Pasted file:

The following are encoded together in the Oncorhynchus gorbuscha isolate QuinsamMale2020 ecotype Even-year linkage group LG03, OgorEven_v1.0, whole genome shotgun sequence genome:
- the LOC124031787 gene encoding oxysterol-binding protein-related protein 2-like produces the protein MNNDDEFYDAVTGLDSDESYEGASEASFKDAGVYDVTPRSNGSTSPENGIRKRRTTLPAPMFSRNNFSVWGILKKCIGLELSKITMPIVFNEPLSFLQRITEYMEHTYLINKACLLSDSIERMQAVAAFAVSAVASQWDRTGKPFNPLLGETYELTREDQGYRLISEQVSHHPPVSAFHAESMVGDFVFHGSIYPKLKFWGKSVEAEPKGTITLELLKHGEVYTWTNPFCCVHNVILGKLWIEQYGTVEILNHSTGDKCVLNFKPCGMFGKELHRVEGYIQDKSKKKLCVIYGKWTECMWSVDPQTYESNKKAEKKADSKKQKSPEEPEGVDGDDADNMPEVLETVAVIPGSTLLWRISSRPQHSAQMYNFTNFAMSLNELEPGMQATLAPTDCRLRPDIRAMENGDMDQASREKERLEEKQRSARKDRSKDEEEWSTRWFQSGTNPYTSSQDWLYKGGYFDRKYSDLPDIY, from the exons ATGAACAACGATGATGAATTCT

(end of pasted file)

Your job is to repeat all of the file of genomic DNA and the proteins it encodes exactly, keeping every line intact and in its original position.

The following are encoded together in the Oncorhynchus gorbuscha isolate QuinsamMale2020 ecotype Even-year linkage group LG03, OgorEven_v1.0, whole genome shotgun sequence genome:
- the LOC124031787 gene encoding oxysterol-binding protein-related protein 2-like produces the protein MNNDDEFYDAVTGLDSDESYEGASEASFKDAGVYDVTPRSNGSTSPENGIRKRRTTLPAPMFSRNNFSVWGILKKCIGLELSKITMPIVFNEPLSFLQRITEYMEHTYLINKACLLSDSIERMQAVAAFAVSAVASQWDRTGKPFNPLLGETYELTREDQGYRLISEQVSHHPPVSAFHAESMVGDFVFHGSIYPKLKFWGKSVEAEPKGTITLELLKHGEVYTWTNPFCCVHNVILGKLWIEQYGTVEILNHSTGDKCVLNFKPCGMFGKELHRVEGYIQDKSKKKLCVIYGKWTECMWSVDPQTYESNKKAEKKADSKKQKSPEEPEGVDGDDADNMPEVLETVAVIPGSTLLWRISSRPQHSAQMYNFTNFAMSLNELEPGMQATLAPTDCRLRPDIRAMENGDMDQASREKERLEEKQRSARKDRSKDEEEWSTRWFQSGTNPYTSSQDWLYKGGYFDRKYSDLPDIY, from the exons ATGAACAACGATGATGAATTCT